"This I Believe" Essay Contest Winner Anne Waldrop
Murray, KY – "God Bless America?" I believe "God Bless the World." We Americans frequently diminish our world to only the United States. In this vast world, we often ignore other countries and cultures. Our myopic culture blinds us and we fail to see our global role and responsibility. Counterfeit patriotism, superficial media, and civil religion seduce Americans into limited, inadequate views of a broader world. Our jingoism currently overshadows our historic principles. I have learned to aspire for the grandeur of worldwide citizenship.
Our nation thrives from sea to shining sea our opportunities endless, our bravery undeniable. I remain a proud patriot of my country. However, new, shortsighted definitions of patriotism arise. Are we too arrogant to comprehend that as we love our country, millions of others, in other lands, cherish theirs? Self-centered patriotism yields undue misunderstanding and discrimination. Exclusivity is not a prerequisite to patriotism. Intolerant bumper stickers and ubiquitous flag lapel pins serve to inundate us with a shallow patriotism. Citizens of the United States must free themselves of this false patriotism in order to honor and respect human capacities in every place.
Ignorance is not bliss. News media function to enlighten us with noteworthy information. Yet, rarely do we challenge the spoon-fed, daily bombardment of inane information. Why do news clips of Britney's rehab or celeb-reality dominate? Insulting our intelligence, the media serves to dumb us down as a nation. International news now resides at our fingertips. Conversely, American media conglomerates operate unmindful to the dozens of wars now waged throughout the world and the thousands of international innocents who die of hunger or health ailments with remedies. Newspapers feed us with a number of stories each day attempting to make us informed citizens, though international news is often limited to page eight below the fold. In the United States, the media does not often encourage us to act as citizens of the world.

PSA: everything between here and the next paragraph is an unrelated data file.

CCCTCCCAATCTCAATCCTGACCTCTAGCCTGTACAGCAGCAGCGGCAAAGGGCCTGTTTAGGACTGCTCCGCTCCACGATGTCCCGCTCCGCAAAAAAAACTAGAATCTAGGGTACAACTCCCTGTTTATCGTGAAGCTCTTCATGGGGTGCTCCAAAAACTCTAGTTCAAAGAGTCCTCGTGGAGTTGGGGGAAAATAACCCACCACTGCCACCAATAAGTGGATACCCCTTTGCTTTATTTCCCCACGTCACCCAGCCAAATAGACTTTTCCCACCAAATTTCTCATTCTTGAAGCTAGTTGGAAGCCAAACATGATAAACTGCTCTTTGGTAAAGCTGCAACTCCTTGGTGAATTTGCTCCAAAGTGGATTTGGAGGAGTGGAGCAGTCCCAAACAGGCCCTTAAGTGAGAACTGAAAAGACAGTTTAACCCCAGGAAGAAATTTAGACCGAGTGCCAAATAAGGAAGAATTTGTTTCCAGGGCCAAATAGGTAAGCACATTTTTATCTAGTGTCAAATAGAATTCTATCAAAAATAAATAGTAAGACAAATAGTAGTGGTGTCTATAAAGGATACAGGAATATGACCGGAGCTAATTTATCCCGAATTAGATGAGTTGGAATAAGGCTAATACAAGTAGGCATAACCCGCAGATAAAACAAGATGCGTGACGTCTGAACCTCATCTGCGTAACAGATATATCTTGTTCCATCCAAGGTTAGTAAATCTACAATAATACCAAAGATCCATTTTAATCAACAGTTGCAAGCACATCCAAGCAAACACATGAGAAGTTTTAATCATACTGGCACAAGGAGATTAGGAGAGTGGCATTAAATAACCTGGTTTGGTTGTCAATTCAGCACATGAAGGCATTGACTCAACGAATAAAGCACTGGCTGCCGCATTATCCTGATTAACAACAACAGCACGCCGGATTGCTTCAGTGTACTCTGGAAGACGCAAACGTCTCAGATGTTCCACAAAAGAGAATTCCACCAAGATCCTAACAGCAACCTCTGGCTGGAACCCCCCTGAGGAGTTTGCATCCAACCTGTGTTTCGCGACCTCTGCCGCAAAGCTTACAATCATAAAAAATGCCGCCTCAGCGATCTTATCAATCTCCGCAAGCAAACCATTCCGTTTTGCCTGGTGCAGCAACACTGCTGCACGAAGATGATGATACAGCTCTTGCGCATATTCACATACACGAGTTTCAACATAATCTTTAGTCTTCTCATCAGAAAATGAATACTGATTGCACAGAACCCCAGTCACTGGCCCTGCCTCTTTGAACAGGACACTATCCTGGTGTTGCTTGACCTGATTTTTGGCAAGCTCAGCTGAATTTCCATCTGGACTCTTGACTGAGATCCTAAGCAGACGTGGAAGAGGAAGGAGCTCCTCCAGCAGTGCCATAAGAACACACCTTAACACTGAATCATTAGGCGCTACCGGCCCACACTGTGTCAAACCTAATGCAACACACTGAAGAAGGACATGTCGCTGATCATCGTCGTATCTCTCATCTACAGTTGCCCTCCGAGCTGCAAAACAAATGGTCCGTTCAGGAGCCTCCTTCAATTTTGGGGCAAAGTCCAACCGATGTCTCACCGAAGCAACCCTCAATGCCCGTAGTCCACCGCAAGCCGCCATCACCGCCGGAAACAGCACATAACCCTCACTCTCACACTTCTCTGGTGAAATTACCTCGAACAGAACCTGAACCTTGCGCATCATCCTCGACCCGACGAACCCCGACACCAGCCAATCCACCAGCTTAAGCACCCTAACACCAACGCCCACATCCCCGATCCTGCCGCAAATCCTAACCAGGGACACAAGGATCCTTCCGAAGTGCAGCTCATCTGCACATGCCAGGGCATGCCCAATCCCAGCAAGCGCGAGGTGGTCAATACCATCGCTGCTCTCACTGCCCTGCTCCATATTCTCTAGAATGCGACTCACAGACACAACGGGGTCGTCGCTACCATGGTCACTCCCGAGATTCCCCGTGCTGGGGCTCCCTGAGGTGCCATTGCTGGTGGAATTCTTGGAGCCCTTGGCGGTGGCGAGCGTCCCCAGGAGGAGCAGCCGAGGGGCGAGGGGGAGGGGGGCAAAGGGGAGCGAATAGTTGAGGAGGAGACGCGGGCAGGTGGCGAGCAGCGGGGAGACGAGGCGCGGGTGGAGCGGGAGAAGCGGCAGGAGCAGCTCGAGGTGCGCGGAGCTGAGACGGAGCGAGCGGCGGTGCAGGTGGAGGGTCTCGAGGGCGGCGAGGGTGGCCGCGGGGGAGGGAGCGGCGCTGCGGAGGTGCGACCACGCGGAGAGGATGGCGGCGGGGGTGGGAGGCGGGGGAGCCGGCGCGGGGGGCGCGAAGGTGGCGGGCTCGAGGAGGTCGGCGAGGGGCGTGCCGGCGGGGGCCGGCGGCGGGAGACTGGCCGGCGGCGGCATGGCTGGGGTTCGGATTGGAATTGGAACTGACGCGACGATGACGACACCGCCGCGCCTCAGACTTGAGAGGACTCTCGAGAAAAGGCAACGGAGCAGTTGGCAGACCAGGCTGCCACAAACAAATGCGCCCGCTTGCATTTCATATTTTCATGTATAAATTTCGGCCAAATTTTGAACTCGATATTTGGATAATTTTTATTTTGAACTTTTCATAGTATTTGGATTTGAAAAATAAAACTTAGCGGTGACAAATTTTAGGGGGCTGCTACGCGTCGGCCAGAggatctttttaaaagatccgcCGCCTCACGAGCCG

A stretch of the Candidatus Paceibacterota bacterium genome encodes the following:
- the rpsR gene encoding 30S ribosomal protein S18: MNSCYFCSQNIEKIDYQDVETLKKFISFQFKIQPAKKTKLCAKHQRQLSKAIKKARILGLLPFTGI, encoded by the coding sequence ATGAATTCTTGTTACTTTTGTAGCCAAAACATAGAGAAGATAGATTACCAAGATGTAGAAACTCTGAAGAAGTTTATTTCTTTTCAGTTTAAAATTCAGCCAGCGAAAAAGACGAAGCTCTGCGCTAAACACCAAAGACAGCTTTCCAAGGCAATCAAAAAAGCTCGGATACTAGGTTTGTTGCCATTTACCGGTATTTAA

Organized religion can subtly advocate an obsession with America. In many houses of worship, one can find a prominent American flag, which tempts us to nationalize religious allegiances. Paradoxically, a number of congregations practice a morose ethnocentrism that refutes the universality of the religion's message. The Judeo-Christian faith outlines that God blesses the whole world. Which chapter and verse call for restrictions on God's grace? We are tempted to fight childishly over the love of God like siblings for a parent's affection. I refuse to divorce the world for the love of my country.
In perceiving the whole world, I believe we identify that we are but a piece of the puzzle that is the earth. All too often our republic notices only one piece of the earth's puzzle. Imagine the possibilities when looking at the whole picture the puzzle gives us! The world is not big enough for small thinking.
I will recognize a fellow citizen of the world when I hear a political speech close with, "God Bless the World! And may the United States of America be an instrument of that blessing."